So I realized that I probably didn’t get anything posted last week here on the blog.

I could blame it on the weather–we had the polar vortex and about a foot of snow to deal with from I think the 4th/5th (cold temps) up through this last week (the almost foot of snow came down from the 14-16).

The weather was partially to blame–because when it is super cold, I usually fall to my ‘default’ which is to curl up under a blanket and binge read series (more on that later). But truthfully, I was just having a little trouble focusing on things–something that I’m working on.

Today I managed to get caught up on the ‘raptor’ pages under the bird, birds, & birds tab.

Turkey vulture stretching it wings

There was one more group of ‘raptors’ that I had pictures of and that group was the New World vultures in the order Cathartiformes.

As mentioned on the pages–there is a single family (Cathartidae) that makes up the order, and then only seven species within that family.

Of the seven species, I’ve managed to get pictures of only two: the turkey vulture and the black vulture.

I find the turkey vultures to be unique–depending on the area of Oklahoma they can either be year round residents, or migratory visitors. Where I live–they’re migratory visitors who really enjoy soaring over Boomer Lake.

Turkey Vulture soaring over the house

I’ve only spotted the black vulture while on vacation in Arkansas a couple of times–it’s range in Oklahoma is just the far southeast corner of the state.

Black vulture spotted in Devil’s Den State Park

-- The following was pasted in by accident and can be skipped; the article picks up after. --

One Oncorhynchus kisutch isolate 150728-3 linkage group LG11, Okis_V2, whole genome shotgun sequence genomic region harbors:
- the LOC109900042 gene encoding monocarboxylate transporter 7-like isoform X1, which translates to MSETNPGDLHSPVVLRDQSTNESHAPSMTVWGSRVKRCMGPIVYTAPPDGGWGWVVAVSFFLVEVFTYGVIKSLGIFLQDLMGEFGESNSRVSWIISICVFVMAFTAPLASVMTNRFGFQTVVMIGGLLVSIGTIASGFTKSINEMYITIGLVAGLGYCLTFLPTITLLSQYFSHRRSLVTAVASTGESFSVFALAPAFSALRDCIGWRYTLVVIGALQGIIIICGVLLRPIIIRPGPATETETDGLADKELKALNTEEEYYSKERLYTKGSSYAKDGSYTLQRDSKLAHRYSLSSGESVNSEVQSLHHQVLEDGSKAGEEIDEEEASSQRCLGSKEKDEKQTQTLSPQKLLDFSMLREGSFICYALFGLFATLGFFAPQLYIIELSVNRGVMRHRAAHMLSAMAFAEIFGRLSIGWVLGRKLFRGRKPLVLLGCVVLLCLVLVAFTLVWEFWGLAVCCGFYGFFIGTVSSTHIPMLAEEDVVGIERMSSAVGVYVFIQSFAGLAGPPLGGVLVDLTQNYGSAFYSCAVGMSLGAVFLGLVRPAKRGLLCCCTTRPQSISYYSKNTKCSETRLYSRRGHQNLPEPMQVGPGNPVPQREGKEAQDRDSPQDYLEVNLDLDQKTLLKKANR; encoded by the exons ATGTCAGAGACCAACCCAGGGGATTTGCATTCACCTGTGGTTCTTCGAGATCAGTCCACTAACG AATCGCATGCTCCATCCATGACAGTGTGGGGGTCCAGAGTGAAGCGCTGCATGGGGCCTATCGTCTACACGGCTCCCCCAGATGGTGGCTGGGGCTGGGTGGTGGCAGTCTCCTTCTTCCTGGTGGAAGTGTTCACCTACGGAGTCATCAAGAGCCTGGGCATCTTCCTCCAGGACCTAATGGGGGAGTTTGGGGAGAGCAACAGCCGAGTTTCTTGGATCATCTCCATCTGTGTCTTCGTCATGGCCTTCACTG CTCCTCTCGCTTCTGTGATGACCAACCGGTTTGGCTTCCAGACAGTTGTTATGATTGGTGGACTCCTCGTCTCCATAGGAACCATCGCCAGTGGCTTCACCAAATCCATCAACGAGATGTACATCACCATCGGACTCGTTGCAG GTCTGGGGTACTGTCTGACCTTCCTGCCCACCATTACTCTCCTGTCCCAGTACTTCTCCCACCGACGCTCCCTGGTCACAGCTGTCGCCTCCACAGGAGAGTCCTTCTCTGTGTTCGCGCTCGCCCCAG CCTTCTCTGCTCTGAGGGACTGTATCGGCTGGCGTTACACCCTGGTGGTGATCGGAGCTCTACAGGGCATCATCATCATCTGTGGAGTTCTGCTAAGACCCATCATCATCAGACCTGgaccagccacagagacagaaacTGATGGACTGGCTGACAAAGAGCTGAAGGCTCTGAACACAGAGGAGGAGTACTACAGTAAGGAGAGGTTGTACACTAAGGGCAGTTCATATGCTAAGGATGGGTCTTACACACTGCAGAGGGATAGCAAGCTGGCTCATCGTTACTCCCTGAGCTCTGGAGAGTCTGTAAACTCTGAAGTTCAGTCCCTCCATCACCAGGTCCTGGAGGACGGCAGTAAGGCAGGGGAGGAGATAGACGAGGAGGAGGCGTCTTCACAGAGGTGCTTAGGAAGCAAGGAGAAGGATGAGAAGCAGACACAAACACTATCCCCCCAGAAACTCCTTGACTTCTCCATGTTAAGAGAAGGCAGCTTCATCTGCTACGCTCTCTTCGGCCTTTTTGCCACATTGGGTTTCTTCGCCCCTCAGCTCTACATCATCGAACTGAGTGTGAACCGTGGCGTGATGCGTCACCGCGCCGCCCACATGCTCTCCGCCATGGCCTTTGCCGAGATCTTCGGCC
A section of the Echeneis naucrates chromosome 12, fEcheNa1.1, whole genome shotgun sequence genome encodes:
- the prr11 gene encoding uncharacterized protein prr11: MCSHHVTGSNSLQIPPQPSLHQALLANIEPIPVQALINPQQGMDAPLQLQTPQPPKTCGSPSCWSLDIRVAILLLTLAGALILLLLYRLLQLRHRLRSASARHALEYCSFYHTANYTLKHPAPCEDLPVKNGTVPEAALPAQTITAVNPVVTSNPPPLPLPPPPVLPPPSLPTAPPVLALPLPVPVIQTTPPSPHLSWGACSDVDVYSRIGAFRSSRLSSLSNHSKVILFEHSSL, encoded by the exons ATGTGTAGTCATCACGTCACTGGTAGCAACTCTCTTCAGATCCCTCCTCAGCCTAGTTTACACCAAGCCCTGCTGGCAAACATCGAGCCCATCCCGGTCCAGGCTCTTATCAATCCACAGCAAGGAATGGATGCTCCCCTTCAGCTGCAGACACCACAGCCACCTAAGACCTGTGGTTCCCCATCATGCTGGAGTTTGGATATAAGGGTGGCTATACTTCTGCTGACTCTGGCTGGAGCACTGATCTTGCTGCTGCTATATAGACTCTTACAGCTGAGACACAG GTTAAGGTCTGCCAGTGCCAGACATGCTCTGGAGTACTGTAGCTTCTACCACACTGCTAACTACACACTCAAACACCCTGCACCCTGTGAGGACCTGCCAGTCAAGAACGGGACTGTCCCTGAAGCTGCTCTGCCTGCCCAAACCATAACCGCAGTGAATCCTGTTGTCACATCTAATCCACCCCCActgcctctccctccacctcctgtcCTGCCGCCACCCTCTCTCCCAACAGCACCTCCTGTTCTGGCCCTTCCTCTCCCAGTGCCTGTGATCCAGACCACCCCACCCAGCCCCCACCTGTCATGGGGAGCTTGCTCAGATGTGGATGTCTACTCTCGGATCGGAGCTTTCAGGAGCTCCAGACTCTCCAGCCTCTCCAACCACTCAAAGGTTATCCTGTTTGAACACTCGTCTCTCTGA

I’ve also come to respect the difference in camera types–the pictures of the black vulture were taken with my small hand-held Olympus digital camera that only has a moderate zoom function. The turkey vulture (and majority of the other birds) pictures were taken with my canon camera that I have several different lens for, which gives me greater range for picture taking.

Since this particular group of birds are only found in the New World–I’ve managed to see two out of seven or 28.5% of the species. If I can manage to get a picture of the California condor in the wild–that would take me to three out of seven or 42.9% of the species.

The one big birding goal–get a picture of each species in this particular order, with the huge goal of each picture being taken in the wild (which could be a little problematic for the California and Andean condors since they’re both endangered and the number in the wild is quite low).

Have you seen a California condor in the wild? If so where?